I’ve also heard about the option to offer letters of thank you to reviewers that they can put in their file if they’re working in the academy.
00:53:53:15 – 00:54:38:11
April D.J. Petillo: Some places have a page of thank you’s that is published once a year with everyone who’s done a review. Those are awesome options, but that’s for a journal. When I think about things like grant reviewers or personnel file reviewers that can get a little more complicated.
That said, I stand behind that there are ways that it would be really nice to acknowledge publicly this was a hard thing to put together or this was a tough year for me personally.
00:54:38:11 – 00:55:15:04
April D.J. Petillo: And as a reviewer, you saw not just what I did but my potential and the circumstances and read through all of that with grace. I think of it as not just a skill but also a calling. So, I would love to have a way to thank all the reviewers. I just don’t know the way that works for everyone.
00:55:15:06 – 00:55:54:07
Josen Masangkay Diaz: I agree with April. I think that would be wonderful. I know that some journals will and presses will offer compensation in different ways, even if it’s not paid in dollar amounts. So that is something that I’ve always thought about and surely will certainly attract more reviewers.
I wonder, too, about the smaller journals, I just wonder about the capacity for certain journals and for presses to be able to do that and whether it would intensify or aggravate already existing kinds of inequities.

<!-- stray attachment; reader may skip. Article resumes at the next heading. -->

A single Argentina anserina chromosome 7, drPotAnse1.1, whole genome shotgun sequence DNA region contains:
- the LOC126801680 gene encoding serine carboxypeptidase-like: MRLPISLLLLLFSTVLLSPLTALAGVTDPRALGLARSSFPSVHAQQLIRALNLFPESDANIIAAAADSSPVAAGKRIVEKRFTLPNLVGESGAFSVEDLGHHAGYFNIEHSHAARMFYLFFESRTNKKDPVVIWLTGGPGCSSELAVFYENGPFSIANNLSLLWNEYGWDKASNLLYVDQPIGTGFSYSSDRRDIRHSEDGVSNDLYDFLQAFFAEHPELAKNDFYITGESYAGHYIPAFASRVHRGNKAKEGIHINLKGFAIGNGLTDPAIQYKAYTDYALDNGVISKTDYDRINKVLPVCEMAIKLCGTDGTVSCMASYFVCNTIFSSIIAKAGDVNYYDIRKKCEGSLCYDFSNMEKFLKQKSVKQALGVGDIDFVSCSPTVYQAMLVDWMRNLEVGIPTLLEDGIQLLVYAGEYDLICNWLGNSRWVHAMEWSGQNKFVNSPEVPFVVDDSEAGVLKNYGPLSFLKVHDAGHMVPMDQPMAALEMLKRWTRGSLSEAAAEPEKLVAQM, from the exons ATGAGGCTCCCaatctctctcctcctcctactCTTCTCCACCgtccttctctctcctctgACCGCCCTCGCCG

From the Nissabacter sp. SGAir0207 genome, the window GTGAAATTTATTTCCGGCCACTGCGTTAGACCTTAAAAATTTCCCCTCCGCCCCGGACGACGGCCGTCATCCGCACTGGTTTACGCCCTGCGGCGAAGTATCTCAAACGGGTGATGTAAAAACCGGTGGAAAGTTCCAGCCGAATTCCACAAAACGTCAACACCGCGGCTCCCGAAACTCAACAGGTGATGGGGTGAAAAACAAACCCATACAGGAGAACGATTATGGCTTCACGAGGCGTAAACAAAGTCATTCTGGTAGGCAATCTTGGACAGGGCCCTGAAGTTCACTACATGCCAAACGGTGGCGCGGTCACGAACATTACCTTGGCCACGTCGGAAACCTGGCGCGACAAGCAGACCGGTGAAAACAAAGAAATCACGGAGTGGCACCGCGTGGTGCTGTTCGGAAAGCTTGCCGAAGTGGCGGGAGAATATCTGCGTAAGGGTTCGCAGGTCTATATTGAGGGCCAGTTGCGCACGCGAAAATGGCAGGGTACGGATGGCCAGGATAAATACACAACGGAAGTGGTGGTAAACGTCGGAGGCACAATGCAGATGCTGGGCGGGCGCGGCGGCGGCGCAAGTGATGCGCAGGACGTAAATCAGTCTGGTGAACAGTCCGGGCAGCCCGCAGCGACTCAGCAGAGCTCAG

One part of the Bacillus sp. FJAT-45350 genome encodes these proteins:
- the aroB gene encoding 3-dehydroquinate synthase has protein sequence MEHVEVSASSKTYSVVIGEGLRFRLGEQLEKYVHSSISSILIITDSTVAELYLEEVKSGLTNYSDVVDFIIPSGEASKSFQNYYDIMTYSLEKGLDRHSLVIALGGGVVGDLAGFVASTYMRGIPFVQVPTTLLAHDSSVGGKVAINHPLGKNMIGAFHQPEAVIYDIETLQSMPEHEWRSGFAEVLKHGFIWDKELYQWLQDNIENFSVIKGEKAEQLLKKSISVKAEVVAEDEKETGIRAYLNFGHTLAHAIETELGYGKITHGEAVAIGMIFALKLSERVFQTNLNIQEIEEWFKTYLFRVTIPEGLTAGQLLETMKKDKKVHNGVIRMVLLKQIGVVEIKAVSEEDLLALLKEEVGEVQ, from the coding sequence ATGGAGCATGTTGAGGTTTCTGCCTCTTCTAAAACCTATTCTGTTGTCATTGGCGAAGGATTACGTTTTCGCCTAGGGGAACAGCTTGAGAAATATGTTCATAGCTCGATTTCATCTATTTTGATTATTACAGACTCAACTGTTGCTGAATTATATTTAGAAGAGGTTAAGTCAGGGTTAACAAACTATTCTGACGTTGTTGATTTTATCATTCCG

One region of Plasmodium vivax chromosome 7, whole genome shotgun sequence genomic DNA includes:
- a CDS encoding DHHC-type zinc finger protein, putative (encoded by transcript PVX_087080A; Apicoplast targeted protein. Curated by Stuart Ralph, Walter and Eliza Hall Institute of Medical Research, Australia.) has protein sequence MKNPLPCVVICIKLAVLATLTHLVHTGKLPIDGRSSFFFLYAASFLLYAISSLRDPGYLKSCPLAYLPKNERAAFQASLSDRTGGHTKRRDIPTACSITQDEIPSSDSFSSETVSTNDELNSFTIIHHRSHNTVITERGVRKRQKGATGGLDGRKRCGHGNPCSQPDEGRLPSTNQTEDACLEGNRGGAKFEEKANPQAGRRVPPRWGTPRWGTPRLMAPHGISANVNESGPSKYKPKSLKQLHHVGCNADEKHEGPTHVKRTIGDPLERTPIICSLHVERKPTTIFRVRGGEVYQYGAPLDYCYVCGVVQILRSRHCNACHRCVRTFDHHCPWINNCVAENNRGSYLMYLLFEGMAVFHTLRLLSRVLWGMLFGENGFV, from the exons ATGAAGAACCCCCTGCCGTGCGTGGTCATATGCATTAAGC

00:55:54:07 – 00:56:22:21
Josen Masangkay Diaz: But it I don’t think that throwing it out the window as no compensation is something that I’ve thought of as the solution. I do think compensation is something that would get around a lot of issues. I’m not exactly sure the details of what that would look like.
Dolores Inés Casillas: Yeah, I haven’t thought about that either as well.
00:56:23:02 – 00:56:50:00
Dolores Inés Casillas: I’ve also for the past two or three reviews not positioned my reviewing work as service and I’m actually positioning that as diversity because of the decisions I’m making. I always make the argument that my job as a reviewer, because of the scholarship I choose and the scholars I choose, this is the work I’m doing to change the academy.
00:56:50:02 – 00:57:28:18
Dolores Inés Casillas: It’s not service. I’m trying to frame it in that way as well because I think service has also been framed and has different connotations. In that sense, I think it changes a little bit about how I position it, and I’m hoping that changes larger personnel review committees at the university. Also, the feedback that I’ve gotten is that they do understand what I’m saying, and I feel that they take that into stronger consideration for me as a scholar than they would if it was just service.
00:57:28:20 – 00:57:51:22